What Do the World’s Healthiest People Have in Common?
All it takes is a trip around the globe to discover the diversity of the world’s diets. Yet when you look at the communities with the greatest longevity and lowest incidence of chronic disease, you’ll find their diets are actually more similar than different.
From the highlands of Sardinia to the Nicoya Peninsula in Costa Rica and Okinawa, Japan to Loma Linda, California, the locals seem to have unique culinary practices. But if you zoom out to see the bigger picture, you’ll notice there are patterns. Dan Buettner, author of The Blue Zones: Lessons for Living Longer From the People Who’ve Lived the Longest, claims these cross-cultural eating patterns are the key to a long and healthy life.
They eat mostly plants
While the people in most of these regions are not strict vegetarians, 95 percent of what they eat are plant foods. Whole grains, legumes, nuts, seeds, and vegetables dominate their plates, while meat is consumed only occasionally, about five times a month. And any meat they do eat comes from animals that graze and forage freely.
They believe in bread
Instead of highly processed bagels and squishy loaves of white bread, these cultures eat bread that’s made with simple ingredients; a variety of whole grains delivers a broad spectrum of nutrients and increased fiber. To leaven their bread, they also use wild yeasts instead of processed yeasts, so the bread is easier to digest and delivers a lighter glycemic load.
They drink the good stuff
The most popular drink by far throughout the Blue Zones is water, followed by tea, coffee, and moderate amounts of wine. All these beverages have noted health benefits. Water promotes blood flow and helps regulate body temperature; the green tea favored by Okinawans reduces the risk of heart disease and cancer; coffee is linked to reduced rates of dementia, and people who drink moderate amounts of wine are known to live longer than those who don’t.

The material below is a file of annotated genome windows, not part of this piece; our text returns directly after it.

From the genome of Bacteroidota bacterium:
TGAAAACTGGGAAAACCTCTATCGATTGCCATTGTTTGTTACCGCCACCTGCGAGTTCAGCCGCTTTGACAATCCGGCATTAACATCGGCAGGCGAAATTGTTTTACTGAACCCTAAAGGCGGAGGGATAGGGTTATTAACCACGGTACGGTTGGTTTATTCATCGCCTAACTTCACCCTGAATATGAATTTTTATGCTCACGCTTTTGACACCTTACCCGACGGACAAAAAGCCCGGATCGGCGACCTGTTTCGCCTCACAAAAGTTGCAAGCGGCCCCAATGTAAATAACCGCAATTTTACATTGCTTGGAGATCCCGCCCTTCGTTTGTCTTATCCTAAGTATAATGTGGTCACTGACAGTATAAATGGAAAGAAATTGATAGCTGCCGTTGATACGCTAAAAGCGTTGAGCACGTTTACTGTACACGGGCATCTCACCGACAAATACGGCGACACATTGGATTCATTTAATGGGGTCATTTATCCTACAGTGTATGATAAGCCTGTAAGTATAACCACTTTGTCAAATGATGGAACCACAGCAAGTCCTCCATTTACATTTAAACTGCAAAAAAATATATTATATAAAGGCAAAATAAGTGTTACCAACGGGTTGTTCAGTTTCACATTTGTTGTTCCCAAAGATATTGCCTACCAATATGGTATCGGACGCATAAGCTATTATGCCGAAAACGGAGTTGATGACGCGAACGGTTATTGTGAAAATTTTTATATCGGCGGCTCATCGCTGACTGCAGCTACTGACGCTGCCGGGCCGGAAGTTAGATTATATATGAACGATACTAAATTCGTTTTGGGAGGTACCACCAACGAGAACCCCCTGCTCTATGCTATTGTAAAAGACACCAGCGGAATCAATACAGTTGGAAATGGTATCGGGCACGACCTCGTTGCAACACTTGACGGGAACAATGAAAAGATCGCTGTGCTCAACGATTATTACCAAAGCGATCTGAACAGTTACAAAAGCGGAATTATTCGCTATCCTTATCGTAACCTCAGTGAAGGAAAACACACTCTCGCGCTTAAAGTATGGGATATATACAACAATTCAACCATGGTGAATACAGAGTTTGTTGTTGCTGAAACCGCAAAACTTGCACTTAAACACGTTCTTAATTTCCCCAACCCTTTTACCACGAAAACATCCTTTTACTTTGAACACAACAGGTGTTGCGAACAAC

They honor the seasons
The people in Blue Zones eat seasonal foods that are locally grown, which translates to a diet rich in fresh, nutrient-dense, whole foods, with little to no processed fare. Their eating patterns ebb and flow with the seasons, creating a natural variety throughout the year, but are always rooted in plant-based foods. They also tend to eat the whole plant—stems, leaves, and roots—which means they reap the superior nutritional benefits that come from eating foods in their purest forms.
They know when to stop
These groups have traditional customs before and during meals that serve as reminders to stop eating. For example, before the beginning of a meal, Okinawans say “hara hachi bu,” which roughly translates to “eat until you are eight parts full” or “belly 80 percent full.” Other groups practice prayer and give thanks before eating, taking a mindful moment before meals to show gratitude is an effective way to slow down and eat intuitively.
They’re a little nutty
Consistently, from one Blue Zone to the next, each group snacked on about one or two handfuls of nuts per day. It makes sense that people who consistently munch on nuts live to be 100. A recent 30-year study conducted by Harvard University found that nut eaters have a 20 percent lower mortality rate than those who don’t eat nuts. Other studies show that diets with nuts reduce LDL, or “bad” cholesterol, levels by up to 20 percent.
They love beans
The supreme dietary MVPs across all Blue Zones are beans. Each group averages about one cup of beans per day, which is about 77 percent complex carbs, 21 percent protein, and very little fat, closely mirroring the composition of their overall diet. Beans are also an excellent source of fiber and are packed with more nutrients per gram than any other food on earth.
They’re sweet, but not too sweet
Blue Zoners consume about a fifth as much added sugar as the average American does. They rarely eat sugar-ladened processed foods, and dessert is a celebratory treat, not an everyday indulgence.
They don’t diet, they just do
The most powerful takeaway from the Blue Zones is the ease with which eating comes to these cultures. None of these populations is on a diet, relies on willpower, or restricts or avoids food in an effort to conform to an idealized shape or size. Eating is a pleasure, not a source of anxiety. They aren’t counting calories, taking vitamins, or weighing grams of protein. Health is a by-product of how they live, not life’s main pursuit.